After pausing for a few seconds, the palliative care nurse turned toward me.
“Our guest in Room 5 is active, and I haven’t been able to get in touch with his children.”
I am trying to move the language from forever to this moment, in the aiport departure lounge. To loosen up on declaring “You’re always” and “You’re never” and instead say “Right now you are …”
I might think I know what’s coming, but I have no idea exactly what it will look like and when it might happen. For now, the “what ifs” are not dormant, but also not dominant. Regardless, an illness becomes an uninvited third person in a two-person marriage.
We’re sorry! A necessary website software upgrade has caused our More Voices submission form to go kaput. We’re working on the problem and expect to have the submission form up and running in just a few days.
We apologize for this hiccup. If you’d like to make a submission to More Voices, here are your options:
First, you can wait a few days and try again.
Second, if you’d prefer not to wait, you can submit your piece now as a Word document attachment and email it to firstname.lastname@example.org. If you do this, please make sure to include these three items: (1) the theme that you’d like your piece to appear in (this month’s theme is Making Assumptions); (2) a proposed title, different than the theme, for your piece; and (3) your name and city, state (or city, country) as you’d like them to appear.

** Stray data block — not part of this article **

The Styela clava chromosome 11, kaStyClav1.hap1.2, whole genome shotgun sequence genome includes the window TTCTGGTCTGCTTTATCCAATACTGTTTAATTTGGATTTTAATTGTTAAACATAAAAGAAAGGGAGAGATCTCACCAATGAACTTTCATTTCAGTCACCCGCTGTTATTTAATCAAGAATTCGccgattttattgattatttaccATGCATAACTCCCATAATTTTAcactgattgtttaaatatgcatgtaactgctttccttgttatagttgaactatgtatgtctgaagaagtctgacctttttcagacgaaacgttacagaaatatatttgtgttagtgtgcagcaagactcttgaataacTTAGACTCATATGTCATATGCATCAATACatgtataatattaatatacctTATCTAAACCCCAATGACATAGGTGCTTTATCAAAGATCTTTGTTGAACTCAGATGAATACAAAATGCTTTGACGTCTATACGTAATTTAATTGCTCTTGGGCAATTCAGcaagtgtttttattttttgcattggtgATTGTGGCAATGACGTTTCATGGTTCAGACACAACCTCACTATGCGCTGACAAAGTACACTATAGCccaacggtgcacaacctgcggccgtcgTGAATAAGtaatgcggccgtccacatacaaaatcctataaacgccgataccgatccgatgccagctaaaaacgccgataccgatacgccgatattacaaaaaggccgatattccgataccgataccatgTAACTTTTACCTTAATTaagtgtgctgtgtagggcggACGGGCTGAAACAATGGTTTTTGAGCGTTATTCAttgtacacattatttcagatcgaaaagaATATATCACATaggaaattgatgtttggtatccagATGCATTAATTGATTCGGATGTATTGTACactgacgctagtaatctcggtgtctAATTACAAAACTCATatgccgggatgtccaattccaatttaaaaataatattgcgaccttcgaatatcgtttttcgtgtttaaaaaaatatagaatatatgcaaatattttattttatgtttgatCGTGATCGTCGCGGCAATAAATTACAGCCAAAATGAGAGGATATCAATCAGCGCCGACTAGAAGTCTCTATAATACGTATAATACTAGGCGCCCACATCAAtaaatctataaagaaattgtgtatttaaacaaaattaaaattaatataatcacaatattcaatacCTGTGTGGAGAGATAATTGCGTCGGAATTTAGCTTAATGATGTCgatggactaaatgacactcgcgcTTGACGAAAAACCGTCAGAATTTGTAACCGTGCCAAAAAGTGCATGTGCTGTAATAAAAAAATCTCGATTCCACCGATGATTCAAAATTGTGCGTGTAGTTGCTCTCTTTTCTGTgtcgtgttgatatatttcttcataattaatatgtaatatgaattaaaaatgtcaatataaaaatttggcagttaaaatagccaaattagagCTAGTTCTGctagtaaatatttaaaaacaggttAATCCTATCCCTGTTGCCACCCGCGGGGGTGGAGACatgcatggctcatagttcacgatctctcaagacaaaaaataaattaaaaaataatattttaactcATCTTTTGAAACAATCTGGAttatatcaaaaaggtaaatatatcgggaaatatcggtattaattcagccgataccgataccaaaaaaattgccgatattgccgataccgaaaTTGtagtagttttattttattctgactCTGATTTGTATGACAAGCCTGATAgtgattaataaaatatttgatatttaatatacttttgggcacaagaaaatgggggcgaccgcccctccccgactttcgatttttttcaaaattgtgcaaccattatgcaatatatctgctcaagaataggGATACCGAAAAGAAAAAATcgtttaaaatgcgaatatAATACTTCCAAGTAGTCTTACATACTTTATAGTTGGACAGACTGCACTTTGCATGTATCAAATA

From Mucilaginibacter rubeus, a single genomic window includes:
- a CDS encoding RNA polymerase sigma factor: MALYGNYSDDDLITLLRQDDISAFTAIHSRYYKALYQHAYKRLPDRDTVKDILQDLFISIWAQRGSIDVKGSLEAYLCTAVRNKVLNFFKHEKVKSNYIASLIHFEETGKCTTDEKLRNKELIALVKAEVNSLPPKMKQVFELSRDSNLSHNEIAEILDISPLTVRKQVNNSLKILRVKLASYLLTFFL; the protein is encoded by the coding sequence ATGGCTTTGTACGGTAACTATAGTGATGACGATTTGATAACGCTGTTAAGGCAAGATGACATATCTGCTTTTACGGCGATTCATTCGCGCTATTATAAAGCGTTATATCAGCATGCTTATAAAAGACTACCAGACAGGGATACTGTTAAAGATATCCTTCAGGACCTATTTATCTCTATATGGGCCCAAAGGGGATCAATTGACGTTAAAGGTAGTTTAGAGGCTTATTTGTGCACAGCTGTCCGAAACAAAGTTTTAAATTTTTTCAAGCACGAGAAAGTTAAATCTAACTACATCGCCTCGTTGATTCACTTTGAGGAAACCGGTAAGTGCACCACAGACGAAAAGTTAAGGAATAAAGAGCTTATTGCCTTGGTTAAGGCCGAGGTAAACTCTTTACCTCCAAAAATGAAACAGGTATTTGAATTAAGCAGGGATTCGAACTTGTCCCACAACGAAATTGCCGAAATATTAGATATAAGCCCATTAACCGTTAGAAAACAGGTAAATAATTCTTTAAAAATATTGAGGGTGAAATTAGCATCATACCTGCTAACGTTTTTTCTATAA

Again, we should have our submissions process ironed out without a few days. Thanks for your patience.
If you have any questions, please send them to email@example.com.
About the artist:
“I have been involved with Pulse as a web developer and technology advisor since Pulse’s inception in 2008, and I’ve greatly enjoyed working with the Pulse team. Although ignorant of the narrative medicine movement until working with Paul Gross, Diane Guernsey and others, I have come to understand the important role that narrative, art and image play in humanizing health care. Indeed, reading the stories and poems, seeing the images, and reading the haiku over the past seven years was important in helping me to provide care and comfort to my elderly father in the last few years of his life.”
About the artwork:
“Towards the end of a brilliant end-of-summer day, I ran across this solitary dragonfly seemingly sunning itself on a branch overhanging the water’s edge of Glenwood Lake in New Rochelle, NY, where I live. I was struck by its serene, contempletive …
Thank you for your submission to the More Voices section of Pulse. You should be receiving an email acknowledgment shortly.